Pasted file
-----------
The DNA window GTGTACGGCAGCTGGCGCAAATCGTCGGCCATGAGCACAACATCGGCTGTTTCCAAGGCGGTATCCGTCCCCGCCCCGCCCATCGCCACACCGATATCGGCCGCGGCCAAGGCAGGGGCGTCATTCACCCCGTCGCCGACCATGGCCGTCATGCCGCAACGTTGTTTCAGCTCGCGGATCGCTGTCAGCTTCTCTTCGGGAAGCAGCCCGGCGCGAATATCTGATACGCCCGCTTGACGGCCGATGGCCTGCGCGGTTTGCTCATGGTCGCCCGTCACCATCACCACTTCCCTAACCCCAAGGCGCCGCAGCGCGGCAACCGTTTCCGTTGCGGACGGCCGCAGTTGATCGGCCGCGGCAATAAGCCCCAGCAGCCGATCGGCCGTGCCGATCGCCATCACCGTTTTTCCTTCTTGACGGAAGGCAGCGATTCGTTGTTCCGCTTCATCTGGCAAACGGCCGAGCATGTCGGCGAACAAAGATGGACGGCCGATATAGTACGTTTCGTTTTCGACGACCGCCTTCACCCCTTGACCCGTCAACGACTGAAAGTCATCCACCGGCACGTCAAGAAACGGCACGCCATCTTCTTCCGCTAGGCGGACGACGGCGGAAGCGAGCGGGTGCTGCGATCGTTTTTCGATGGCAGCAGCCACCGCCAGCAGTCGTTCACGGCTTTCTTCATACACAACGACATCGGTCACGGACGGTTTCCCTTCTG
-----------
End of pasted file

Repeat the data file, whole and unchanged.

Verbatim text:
The DNA window GTGTACGGCAGCTGGCGCAAATCGTCGGCCATGAGCACAACATCGGCTGTTTCCAAGGCGGTATCCGTCCCCGCCCCGCCCATCGCCACACCGATATCGGCCGCGGCCAAGGCAGGGGCGTCATTCACCCCGTCGCCGACCATGGCCGTCATGCCGCAACGTTGTTTCAGCTCGCGGATCGCTGTCAGCTTCTCTTCGGGAAGCAGCCCGGCGCGAATATCTGATACGCCCGCTTGACGGCCGATGGCCTGCGCGGTTTGCTCATGGTCGCCCGTCACCATCACCACTTCCCTAACCCCAAGGCGCCGCAGCGCGGCAACCGTTTCCGTTGCGGACGGCCGCAGTTGATCGGCCGCGGCAATAAGCCCCAGCAGCCGATCGGCCGTGCCGATCGCCATCACCGTTTTTCCTTCTTGACGGAAGGCAGCGATTCGTTGTTCCGCTTCATCTGGCAAACGGCCGAGCATGTCGGCGAACAAAGATGGACGGCCGATATAGTACGTTTCGTTTTCGACGACCGCCTTCACCCCTTGACCCGTCAACGACTGAAAGTCATCCACCGGCACGTCAAGAAACGGCACGCCATCTTCTTCCGCTAGGCGGACGACGGCGGAAGCGAGCGGGTGCTGCGATCGTTTTTCGATGGCAGCAGCCACCGCCAGCAGTCGTTCACGGCTTTCTTCATACACAACGACATCGGTCACGGACGGTTTCCCTTCTG